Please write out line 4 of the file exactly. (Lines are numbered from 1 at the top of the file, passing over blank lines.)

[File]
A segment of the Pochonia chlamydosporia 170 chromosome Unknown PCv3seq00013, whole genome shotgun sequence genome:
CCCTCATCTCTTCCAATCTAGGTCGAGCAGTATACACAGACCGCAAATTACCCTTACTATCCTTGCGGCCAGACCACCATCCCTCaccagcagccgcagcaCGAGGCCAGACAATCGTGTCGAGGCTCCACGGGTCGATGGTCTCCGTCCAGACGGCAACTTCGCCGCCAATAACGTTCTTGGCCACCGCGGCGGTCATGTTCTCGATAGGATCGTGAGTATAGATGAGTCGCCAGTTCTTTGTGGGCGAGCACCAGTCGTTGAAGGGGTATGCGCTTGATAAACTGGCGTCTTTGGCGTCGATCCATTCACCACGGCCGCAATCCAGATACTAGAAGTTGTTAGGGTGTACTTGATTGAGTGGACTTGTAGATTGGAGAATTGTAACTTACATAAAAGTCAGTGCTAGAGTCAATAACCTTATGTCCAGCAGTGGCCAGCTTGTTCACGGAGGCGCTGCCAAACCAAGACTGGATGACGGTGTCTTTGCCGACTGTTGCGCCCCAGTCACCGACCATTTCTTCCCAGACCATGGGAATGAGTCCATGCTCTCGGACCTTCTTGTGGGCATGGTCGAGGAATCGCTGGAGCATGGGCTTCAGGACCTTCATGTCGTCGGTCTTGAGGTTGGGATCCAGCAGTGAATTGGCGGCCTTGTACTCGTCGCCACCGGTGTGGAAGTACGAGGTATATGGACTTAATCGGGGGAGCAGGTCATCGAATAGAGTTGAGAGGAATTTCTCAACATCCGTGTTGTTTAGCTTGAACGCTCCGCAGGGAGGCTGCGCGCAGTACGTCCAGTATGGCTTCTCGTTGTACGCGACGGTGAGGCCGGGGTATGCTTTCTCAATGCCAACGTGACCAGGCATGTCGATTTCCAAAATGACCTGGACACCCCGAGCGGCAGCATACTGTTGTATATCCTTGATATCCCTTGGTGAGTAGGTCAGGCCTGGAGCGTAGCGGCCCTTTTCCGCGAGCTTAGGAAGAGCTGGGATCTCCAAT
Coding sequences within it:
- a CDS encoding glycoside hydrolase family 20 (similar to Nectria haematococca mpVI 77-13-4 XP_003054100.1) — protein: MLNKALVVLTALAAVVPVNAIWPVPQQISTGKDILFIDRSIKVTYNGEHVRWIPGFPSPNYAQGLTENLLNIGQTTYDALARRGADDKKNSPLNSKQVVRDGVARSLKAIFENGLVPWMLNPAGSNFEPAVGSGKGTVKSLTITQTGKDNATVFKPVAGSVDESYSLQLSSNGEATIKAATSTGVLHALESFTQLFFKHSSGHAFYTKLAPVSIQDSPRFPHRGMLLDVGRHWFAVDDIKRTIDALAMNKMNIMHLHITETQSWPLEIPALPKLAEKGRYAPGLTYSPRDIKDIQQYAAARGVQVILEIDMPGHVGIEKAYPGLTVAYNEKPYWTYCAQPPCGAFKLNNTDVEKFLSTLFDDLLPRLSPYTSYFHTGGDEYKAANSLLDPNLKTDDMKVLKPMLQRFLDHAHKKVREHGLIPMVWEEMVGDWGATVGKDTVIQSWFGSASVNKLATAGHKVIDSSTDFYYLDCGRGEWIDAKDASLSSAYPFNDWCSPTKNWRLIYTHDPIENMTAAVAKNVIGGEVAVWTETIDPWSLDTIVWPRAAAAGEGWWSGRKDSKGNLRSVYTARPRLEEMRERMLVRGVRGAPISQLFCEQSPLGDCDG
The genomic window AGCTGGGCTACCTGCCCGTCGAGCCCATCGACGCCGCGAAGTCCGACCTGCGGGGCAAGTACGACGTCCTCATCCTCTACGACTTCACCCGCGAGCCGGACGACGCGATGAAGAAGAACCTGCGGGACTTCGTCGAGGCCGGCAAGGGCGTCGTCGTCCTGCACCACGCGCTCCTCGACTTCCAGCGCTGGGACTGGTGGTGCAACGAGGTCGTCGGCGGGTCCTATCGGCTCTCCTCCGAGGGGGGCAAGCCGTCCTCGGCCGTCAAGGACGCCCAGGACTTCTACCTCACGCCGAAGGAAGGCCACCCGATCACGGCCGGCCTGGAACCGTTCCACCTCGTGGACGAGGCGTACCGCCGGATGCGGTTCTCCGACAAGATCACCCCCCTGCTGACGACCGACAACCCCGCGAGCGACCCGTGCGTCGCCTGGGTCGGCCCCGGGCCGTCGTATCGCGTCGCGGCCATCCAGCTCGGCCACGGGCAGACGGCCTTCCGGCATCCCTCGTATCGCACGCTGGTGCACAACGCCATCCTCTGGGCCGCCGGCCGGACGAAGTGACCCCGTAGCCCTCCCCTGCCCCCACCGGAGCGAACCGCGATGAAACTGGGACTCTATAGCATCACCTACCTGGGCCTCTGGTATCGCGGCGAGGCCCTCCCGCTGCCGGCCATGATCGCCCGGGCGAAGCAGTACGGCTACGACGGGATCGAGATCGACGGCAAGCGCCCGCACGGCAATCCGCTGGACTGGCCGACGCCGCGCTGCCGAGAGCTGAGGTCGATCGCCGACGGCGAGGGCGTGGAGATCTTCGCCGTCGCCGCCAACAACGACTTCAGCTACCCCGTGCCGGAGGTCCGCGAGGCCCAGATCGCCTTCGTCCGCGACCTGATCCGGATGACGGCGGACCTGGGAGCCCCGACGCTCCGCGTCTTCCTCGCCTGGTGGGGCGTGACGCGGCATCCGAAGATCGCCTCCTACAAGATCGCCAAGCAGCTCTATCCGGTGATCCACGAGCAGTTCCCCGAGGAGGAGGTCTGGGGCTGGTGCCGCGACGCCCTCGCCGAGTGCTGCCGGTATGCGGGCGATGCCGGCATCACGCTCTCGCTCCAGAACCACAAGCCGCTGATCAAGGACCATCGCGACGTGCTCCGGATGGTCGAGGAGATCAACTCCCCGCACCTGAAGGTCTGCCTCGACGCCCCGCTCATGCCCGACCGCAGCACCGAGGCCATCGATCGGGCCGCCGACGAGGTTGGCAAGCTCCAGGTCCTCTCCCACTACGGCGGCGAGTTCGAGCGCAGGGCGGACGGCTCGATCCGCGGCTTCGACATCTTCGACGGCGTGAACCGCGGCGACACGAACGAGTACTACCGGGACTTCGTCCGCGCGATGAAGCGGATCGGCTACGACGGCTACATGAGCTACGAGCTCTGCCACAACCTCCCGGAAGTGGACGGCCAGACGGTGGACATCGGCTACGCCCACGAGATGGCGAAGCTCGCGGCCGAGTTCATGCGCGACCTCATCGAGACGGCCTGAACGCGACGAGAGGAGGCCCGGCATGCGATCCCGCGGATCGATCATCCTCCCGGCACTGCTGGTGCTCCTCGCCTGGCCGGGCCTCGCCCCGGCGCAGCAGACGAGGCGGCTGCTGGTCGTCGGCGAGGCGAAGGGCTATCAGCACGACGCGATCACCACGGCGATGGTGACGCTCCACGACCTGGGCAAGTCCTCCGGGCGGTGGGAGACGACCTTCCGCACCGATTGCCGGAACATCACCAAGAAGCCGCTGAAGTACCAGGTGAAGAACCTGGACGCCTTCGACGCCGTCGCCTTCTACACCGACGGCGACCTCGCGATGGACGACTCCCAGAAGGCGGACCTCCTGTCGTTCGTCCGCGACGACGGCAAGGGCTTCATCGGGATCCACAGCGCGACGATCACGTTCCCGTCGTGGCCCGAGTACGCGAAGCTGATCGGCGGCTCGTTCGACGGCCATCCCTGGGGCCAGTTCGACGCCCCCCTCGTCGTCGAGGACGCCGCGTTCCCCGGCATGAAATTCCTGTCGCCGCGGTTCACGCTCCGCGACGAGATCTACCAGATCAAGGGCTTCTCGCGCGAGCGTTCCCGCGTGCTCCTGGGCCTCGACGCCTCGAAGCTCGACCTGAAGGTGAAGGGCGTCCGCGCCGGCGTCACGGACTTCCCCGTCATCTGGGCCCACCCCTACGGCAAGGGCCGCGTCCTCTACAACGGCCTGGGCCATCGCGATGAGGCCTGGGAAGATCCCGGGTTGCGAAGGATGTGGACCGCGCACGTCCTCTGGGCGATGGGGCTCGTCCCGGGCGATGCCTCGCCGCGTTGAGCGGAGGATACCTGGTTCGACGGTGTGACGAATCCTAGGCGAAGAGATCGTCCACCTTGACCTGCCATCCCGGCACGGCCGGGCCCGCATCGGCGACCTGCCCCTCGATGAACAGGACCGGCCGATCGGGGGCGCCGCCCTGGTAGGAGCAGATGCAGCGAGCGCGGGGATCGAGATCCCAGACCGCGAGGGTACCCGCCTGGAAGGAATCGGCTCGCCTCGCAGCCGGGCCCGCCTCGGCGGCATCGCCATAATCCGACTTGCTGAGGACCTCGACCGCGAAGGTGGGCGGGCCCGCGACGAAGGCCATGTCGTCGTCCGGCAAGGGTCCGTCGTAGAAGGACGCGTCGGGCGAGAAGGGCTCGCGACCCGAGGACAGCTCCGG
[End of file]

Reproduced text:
- a CDS encoding glycoside hydrolase family 20 (similar to Nectria haematococca mpVI 77-13-4 XP_003054100.1) — protein: MLNKALVVLTALAAVVPVNAIWPVPQQISTGKDILFIDRSIKVTYNGEHVRWIPGFPSPNYAQGLTENLLNIGQTTYDALARRGADDKKNSPLNSKQVVRDGVARSLKAIFENGLVPWMLNPAGSNFEPAVGSGKGTVKSLTITQTGKDNATVFKPVAGSVDESYSLQLSSNGEATIKAATSTGVLHALESFTQLFFKHSSGHAFYTKLAPVSIQDSPRFPHRGMLLDVGRHWFAVDDIKRTIDALAMNKMNIMHLHITETQSWPLEIPALPKLAEKGRYAPGLTYSPRDIKDIQQYAAARGVQVILEIDMPGHVGIEKAYPGLTVAYNEKPYWTYCAQPPCGAFKLNNTDVEKFLSTLFDDLLPRLSPYTSYFHTGGDEYKAANSLLDPNLKTDDMKVLKPMLQRFLDHAHKKVREHGLIPMVWEEMVGDWGATVGKDTVIQSWFGSASVNKLATAGHKVIDSSTDFYYLDCGRGEWIDAKDASLSSAYPFNDWCSPTKNWRLIYTHDPIENMTAAVAKNVIGGEVAVWTETIDPWSLDTIVWPRAAAAGEGWWSGRKDSKGNLRSVYTARPRLEEMRERMLVRGVRGAPISQLFCEQSPLGDCDG